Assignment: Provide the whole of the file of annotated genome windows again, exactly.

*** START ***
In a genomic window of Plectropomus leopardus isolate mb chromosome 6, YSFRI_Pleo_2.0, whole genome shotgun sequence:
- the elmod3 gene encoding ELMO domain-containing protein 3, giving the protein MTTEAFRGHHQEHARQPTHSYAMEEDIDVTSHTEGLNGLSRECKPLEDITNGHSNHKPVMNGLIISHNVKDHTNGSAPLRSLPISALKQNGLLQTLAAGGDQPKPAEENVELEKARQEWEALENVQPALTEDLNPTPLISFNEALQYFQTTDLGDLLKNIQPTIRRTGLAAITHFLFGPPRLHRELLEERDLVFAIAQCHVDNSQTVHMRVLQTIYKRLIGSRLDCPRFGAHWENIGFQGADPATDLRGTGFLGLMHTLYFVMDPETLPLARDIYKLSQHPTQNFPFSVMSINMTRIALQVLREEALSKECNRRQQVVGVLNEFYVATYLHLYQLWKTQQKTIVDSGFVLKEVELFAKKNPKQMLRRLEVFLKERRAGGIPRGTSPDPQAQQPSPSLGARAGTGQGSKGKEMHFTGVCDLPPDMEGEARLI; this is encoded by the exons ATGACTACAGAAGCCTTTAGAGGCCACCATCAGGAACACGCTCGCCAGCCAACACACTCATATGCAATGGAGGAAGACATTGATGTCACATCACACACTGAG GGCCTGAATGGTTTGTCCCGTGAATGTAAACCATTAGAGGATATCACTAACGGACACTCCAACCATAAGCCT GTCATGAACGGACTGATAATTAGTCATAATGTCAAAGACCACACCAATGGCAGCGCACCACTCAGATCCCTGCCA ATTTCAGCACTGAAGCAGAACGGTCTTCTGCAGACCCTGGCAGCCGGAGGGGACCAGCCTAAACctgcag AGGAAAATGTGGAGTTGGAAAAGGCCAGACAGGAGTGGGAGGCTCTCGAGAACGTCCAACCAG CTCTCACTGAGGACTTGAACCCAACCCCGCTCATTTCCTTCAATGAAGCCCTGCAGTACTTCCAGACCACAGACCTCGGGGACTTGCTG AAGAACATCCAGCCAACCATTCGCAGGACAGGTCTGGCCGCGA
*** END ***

In a genomic window of Plectropomus leopardus isolate mb chromosome 6, YSFRI_Pleo_2.0, whole genome shotgun sequence:
- the elmod3 gene encoding ELMO domain-containing protein 3, giving the protein MTTEAFRGHHQEHARQPTHSYAMEEDIDVTSHTEGLNGLSRECKPLEDITNGHSNHKPVMNGLIISHNVKDHTNGSAPLRSLPISALKQNGLLQTLAAGGDQPKPAEENVELEKARQEWEALENVQPALTEDLNPTPLISFNEALQYFQTTDLGDLLKNIQPTIRRTGLAAITHFLFGPPRLHRELLEERDLVFAIAQCHVDNSQTVHMRVLQTIYKRLIGSRLDCPRFGAHWENIGFQGADPATDLRGTGFLGLMHTLYFVMDPETLPLARDIYKLSQHPTQNFPFSVMSINMTRIALQVLREEALSKECNRRQQVVGVLNEFYVATYLHLYQLWKTQQKTIVDSGFVLKEVELFAKKNPKQMLRRLEVFLKERRAGGIPRGTSPDPQAQQPSPSLGARAGTGQGSKGKEMHFTGVCDLPPDMEGEARLI; this is encoded by the exons ATGACTACAGAAGCCTTTAGAGGCCACCATCAGGAACACGCTCGCCAGCCAACACACTCATATGCAATGGAGGAAGACATTGATGTCACATCACACACTGAG GGCCTGAATGGTTTGTCCCGTGAATGTAAACCATTAGAGGATATCACTAACGGACACTCCAACCATAAGCCT GTCATGAACGGACTGATAATTAGTCATAATGTCAAAGACCACACCAATGGCAGCGCACCACTCAGATCCCTGCCA ATTTCAGCACTGAAGCAGAACGGTCTTCTGCAGACCCTGGCAGCCGGAGGGGACCAGCCTAAACctgcag AGGAAAATGTGGAGTTGGAAAAGGCCAGACAGGAGTGGGAGGCTCTCGAGAACGTCCAACCAG CTCTCACTGAGGACTTGAACCCAACCCCGCTCATTTCCTTCAATGAAGCCCTGCAGTACTTCCAGACCACAGACCTCGGGGACTTGCTG AAGAACATCCAGCCAACCATTCGCAGGACAGGTCTGGCCGCGA